Non-surgical Skin Rejuvenation: Making Sense out of Chaos
You’ve looked in the mirror and had an epiphany: My skin looks old and sun-damaged. Now what? Do I need expensive surgery or are there less invasive, more cost effective and safer alternatives? The first decision is to ascertain what bothers you and prioritize those concerns. Secondly, do you have the financial wherewithal, since cosmetic procedures are not covered by insurance? Lastly, are you prepared to initiate a commitment to a comprehensive skin care program consisting of a daily regimen of skin care and a healthy life style including a good diet, sun avoidance and smoking cessation. If not, don’t waste your money! Now comes the hard part: Do I make an appointment with a dermatologist, cosmetic surgeon, visit a med spa orseek the advice of a department store salesperson. All can potentially provide you with helpful advice within their realm of expertise. You need to become cognizant of what the various “experts” possess in terms of training, expertise, and credentialing-an oftentimes contentious issue. For physicians, board certification by a skin-related specialty (e.g. dermatology, plastic surgery, facial plastic surgery, opthalmoplastic surgery etc) whose training is governed by the American Board of Medical Specialities is a good start. Keep in mind however, that our current economic situation has generated a sea of new skin “experts” since this is cash business. Become educated and validate the provider’s credentials, don’t be fooled by a flashy web site or advertisement, bogus certifications, and don’t just shop cost. Generally, you get what you pay for.
Your dermatologist can help guide you in this adventure. Should you have marked laxity (sagging) of the skin, I generally recommend the redundant skin be removed by a cosmetic surgeon. If the laxity is more modest and wrinkles, skin texture and discoloration are your primary problem, then you are a candidate for many of the non-surgical procedures for skin rejuvenation such as Botox for relaxing muscles of expression, fillers to soften deep wrinkles and restore lost volume, and light-based systems (IPL and lasers) for textural problems, skin tightening and discoloration. However, should you only have minor dyschromia (discoloration) and fine wrinkles, a good skin care program with prescription strength topical agents and minor procedures like chemexfoliation (lunch time peels) and microdermabrasion may be all that is necessary. The next step for more severe dyschromia and redness is Intense Pulse Light (e.g. Photogenesis/Solargenesis) therapy whereby the red and brown colors absorb these broad wavelengths of light and disappear. Distinct blood vessels or “broken viens” generally need to be traced out and destroyed with specially designed lasers (e.g. Coolglide/Varelite etc). Prominent pores and modest textural problems can be improved by heating the skin with lasers (e.g laser genesis) and stimulating new collagen growth.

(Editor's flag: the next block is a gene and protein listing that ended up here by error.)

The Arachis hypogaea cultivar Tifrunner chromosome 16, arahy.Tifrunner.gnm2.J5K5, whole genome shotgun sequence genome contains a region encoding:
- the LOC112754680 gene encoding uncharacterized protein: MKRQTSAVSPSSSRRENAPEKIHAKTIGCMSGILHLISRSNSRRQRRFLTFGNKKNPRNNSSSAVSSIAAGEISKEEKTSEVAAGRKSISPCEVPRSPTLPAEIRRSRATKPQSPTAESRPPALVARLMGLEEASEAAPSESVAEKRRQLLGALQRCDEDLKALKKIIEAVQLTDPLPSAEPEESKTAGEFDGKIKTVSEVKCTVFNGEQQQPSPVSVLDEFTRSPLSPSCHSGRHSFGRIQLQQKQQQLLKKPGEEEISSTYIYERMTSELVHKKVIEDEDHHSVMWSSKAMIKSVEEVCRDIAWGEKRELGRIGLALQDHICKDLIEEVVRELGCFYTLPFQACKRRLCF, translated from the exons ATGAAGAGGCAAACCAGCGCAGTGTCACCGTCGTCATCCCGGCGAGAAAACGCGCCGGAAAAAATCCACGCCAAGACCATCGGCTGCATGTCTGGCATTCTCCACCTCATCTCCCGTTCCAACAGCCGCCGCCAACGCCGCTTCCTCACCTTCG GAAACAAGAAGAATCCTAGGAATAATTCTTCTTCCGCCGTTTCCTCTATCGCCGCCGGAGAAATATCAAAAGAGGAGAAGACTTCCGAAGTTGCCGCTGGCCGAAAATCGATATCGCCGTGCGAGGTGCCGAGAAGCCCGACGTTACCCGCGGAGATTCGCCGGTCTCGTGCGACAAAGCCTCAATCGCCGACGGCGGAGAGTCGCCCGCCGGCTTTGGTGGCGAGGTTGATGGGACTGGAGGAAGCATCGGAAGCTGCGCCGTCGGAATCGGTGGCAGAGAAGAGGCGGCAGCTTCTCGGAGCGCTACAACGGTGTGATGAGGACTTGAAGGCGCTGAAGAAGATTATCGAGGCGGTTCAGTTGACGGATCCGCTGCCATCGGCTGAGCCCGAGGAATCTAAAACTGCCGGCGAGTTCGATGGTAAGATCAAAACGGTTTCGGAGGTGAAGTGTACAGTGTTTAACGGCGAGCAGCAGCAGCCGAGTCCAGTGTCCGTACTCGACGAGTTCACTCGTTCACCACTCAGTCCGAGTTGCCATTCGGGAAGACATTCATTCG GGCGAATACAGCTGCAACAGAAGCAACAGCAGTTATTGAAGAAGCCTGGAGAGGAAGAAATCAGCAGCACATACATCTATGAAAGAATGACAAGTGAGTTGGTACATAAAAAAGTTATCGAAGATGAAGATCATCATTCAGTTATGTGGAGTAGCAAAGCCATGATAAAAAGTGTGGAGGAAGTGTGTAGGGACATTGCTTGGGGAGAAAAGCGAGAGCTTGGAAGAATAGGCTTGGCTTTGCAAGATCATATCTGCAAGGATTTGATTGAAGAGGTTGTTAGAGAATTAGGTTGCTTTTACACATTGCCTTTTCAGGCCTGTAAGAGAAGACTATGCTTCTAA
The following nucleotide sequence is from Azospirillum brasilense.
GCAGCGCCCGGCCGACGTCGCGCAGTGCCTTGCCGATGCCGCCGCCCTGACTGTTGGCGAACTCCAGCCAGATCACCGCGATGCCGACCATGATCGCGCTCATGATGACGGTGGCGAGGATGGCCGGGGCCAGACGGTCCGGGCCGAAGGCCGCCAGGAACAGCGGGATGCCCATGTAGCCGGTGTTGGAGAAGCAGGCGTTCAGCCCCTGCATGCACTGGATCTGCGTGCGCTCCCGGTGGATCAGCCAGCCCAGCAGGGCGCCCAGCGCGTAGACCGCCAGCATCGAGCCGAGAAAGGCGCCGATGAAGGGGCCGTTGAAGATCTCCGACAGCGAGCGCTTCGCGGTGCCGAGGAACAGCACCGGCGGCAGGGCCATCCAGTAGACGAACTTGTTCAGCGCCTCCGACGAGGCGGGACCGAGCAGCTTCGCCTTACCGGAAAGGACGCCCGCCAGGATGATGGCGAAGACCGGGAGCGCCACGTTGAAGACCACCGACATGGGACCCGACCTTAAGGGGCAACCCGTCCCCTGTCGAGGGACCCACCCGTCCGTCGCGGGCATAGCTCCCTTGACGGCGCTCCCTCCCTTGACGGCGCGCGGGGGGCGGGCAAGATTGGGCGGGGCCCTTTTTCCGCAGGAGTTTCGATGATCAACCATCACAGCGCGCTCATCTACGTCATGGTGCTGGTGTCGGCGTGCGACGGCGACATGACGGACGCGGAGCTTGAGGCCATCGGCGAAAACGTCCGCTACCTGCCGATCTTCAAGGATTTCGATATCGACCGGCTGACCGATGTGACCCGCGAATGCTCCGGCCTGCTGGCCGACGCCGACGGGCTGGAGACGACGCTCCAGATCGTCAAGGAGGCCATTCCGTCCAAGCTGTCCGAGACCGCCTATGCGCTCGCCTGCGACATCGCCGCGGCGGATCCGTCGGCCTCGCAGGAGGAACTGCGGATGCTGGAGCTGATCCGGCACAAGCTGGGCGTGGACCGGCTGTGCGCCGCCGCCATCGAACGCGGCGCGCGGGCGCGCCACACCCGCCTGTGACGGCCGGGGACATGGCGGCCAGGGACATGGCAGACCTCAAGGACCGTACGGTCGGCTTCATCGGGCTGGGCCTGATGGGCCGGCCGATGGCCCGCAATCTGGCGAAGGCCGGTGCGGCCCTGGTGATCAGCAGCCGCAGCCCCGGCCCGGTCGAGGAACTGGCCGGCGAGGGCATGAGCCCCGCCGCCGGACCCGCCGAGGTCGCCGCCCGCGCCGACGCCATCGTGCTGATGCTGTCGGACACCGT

Wrinkles and pebbly skin can be dramatically improved with new “fractionated laser technologies. Some are non-ablative (no visible tissue injury and no downtime) and require many treatments with only modest improvement. In essence “no pain-no gain”. The newest lasers now use this same fractionated technology for ablative (meaning the epidermis and some of the dermis are vaporized) resurfacing. Unlike the older, but very effective ablative lasers which had a long downtime and significant risk of scarring, these new lasers (e.g. Active FX/Deep FX/Total FX) ablate, in a computer generated pattern, hundreds of tiny foci of skin while still leaving small islands of normal skin which facilitates rapid healing with a downtime of only 4-5 days! This technology is an excellent balance of downtime/risk/benefit and cost.
In summary, there are many interventions, both old and new, to help rejuvenate your skin. You however must be committed to this journey and absolutely have realistic expectations. We can drop the clock back a few years, but we can’t make you look 20 again. I wish we could.
By: Neil Fenske, MD, professor and chair of the USF Health Department of Dermatology and Cutaneous Surgery